USS Carl Vinson carrier force was recently sent to the waters near North Korea. As always, Pyongyang has in response issued a strong statement and even mentioned the use of nuclear weapons as self-defence if necessary. Since the first nuclear test in North Korea back in 2006, the tensions on the Korean Peninsula have never eased, and today it has again become the focus of the world.
To put a brake on North Korea’s nuclear weapons program, the international community including China has adopted several measures to put pressure on North Korea, and continued to deepen the scopes and strengths of the sanctions. However, as stated in an essay published by two scholars from R.O.K. and U.K., the effects of the financial sanctions against North Korea imposed by the international community remained dubious from an international political economics point of view.
Western community led by U.S. has long tried various means to increase pressure on North Korea. The earlier sanctions imposed by Western countries were mainly on bilateral trade, with emphasis on restricting North Korea’s import and export of specific goods. Yet the sanctions on bilateral trade did not prevent North Korea from finding a third-party country outside the trade barriers and continuing the trade via this new route.
In such case, U.S. and its allies in Asia-Pacific regions, such as R.O.K. and Japan, jointly imposed multilateral trade sanctions against North Korea. During the Cold War period, the effects of these sanctions were still limited, as North Korea was not only receiving direct financial aids from Soviet Union and other political allies, but also had established its own international trade network outside the realm of U.S., Japan, R.O.K. and other countries.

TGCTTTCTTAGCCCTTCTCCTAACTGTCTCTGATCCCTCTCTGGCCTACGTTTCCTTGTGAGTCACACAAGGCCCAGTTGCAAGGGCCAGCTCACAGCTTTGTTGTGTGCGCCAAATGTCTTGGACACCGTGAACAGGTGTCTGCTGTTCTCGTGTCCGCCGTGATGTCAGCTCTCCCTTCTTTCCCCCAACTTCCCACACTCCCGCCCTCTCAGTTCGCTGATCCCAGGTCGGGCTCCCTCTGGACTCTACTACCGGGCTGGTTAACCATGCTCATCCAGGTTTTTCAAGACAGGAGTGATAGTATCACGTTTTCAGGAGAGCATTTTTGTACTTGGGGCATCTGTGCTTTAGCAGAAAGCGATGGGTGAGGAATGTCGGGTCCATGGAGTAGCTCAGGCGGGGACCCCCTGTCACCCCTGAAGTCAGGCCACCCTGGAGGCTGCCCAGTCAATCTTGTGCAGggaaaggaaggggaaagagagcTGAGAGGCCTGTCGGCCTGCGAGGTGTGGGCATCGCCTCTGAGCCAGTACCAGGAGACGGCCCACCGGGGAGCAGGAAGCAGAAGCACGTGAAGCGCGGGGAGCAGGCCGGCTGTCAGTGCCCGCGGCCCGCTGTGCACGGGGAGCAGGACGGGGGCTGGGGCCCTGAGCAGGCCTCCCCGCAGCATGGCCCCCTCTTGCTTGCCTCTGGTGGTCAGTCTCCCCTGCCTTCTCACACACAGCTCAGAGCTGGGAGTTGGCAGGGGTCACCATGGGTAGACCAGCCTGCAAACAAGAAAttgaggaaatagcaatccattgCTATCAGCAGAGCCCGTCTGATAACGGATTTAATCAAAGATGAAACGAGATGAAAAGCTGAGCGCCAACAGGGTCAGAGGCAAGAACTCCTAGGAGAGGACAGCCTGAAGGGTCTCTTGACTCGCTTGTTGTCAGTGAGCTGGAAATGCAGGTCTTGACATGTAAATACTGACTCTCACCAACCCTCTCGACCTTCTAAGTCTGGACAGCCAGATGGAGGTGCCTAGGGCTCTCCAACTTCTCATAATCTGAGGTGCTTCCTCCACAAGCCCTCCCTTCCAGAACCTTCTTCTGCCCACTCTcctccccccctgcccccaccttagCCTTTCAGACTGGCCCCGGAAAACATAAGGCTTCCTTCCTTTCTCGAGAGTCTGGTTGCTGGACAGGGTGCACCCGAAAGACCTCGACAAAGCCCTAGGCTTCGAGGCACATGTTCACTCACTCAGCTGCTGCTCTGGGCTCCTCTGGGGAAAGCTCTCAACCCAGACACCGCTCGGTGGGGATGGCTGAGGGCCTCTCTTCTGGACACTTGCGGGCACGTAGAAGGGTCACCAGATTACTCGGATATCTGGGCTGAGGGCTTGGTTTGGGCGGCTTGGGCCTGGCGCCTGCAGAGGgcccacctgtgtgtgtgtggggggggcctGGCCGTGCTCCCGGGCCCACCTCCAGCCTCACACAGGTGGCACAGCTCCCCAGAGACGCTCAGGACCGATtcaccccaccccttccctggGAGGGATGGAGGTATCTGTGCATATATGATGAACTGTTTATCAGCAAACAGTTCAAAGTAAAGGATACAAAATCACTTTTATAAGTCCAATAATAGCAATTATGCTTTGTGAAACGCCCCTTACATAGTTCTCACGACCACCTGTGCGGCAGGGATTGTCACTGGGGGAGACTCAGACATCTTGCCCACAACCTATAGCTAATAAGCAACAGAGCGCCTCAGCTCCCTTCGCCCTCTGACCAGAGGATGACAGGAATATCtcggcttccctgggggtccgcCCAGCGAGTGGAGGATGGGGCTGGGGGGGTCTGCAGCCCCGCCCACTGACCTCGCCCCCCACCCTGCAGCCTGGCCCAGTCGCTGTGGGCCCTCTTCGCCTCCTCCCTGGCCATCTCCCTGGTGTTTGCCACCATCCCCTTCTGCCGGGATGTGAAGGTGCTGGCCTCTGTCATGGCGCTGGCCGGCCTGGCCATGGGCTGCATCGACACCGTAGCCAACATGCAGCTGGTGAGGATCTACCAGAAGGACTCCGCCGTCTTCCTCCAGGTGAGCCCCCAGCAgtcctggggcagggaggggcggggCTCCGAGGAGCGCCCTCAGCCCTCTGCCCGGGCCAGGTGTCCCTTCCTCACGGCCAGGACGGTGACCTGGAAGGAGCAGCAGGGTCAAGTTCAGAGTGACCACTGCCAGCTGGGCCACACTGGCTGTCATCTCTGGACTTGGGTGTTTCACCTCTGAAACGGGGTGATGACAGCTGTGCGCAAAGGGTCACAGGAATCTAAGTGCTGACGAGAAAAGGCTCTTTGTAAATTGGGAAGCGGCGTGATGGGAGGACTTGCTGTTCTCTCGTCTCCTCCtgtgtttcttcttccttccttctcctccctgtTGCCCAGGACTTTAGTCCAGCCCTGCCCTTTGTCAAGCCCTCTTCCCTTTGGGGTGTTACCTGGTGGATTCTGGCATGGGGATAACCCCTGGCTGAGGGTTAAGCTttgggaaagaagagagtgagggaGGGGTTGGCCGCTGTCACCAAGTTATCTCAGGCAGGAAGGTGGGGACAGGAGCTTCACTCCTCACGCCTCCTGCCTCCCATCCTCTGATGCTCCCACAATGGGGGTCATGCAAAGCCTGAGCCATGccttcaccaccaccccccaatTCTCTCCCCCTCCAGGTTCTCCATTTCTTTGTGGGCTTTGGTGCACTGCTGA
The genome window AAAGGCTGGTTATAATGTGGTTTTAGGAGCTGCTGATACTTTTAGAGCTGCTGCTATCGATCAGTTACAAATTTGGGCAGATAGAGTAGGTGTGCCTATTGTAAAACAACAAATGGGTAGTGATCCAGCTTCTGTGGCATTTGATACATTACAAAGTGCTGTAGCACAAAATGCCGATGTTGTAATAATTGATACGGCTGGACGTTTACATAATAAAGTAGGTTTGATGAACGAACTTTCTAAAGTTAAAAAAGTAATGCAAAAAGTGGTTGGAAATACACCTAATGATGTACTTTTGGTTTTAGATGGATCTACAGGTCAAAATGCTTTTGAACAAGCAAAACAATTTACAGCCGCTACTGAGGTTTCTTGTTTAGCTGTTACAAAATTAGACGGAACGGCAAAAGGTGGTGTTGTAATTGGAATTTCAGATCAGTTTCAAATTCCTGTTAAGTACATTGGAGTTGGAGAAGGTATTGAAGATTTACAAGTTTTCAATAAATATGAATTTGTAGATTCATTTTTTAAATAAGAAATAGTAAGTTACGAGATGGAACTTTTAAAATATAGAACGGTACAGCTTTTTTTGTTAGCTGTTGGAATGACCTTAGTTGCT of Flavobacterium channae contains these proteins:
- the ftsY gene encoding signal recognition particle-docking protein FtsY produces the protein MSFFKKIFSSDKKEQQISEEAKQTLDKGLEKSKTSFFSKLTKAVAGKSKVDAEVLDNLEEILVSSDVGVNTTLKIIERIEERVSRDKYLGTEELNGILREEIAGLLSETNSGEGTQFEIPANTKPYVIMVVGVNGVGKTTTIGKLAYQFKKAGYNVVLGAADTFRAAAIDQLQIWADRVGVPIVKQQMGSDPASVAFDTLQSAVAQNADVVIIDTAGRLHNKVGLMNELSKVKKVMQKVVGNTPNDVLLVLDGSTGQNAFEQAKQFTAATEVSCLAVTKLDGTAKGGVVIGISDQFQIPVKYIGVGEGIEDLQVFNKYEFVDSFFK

After the Cold War, trade sanctions imposed by Western countries were often ineffective, due to North Korea’s relatively isolated economic system which was born out of its long-term isolation from the Western world. In the 1990s, North Korean leaders even accused the Western world for imposing trade embargoes and sanctions, which became one of the causes of famine in North Korea; after the “Arduous March”, North Korea’s trade system had become even more isolated despite of the massive food aids it received from the international community.
In such conditions, U.S. government started to consider implementing targeted ‘smarter sanctions’ against North Korea, utilising the important role that US dollar played in the global financial systems, in the hope of demolishing the existing financial and trading relations between North Korea and the rest of the world. In the beginning of such ‘currency war’, the United States did prevailed, thanks to its prominence in the international financial market.
In September 2005, the U.S. Treasury Department accused Banco Delta Asia, a bank in Macau, of assisting North Korea with money laundering and circulation of counterfeit currency, and advised that American companies shall cut off any engagement with the bank. As a result, the banking regulators in Macau blocked 52 accounts that belonged to North Korea at Banco Delta Asia, freezing around USD 24 million in total; the accusation made by the Treasury Department had significantly damaged the confidence of other clients who banked with Banco Delta Asia, resulting directly a run on Banco Delta Asia due to the fear of losing their deposits.
With the Banco Delta Asia case, the U.S. government had learnt to be more proficient in putting pressure on other financial institutions. Since 2005, having received direct warnings from the United States, more than 20 financial institutions based in Asia and Europe have curtailed or cut off their business with North Korean counterparts.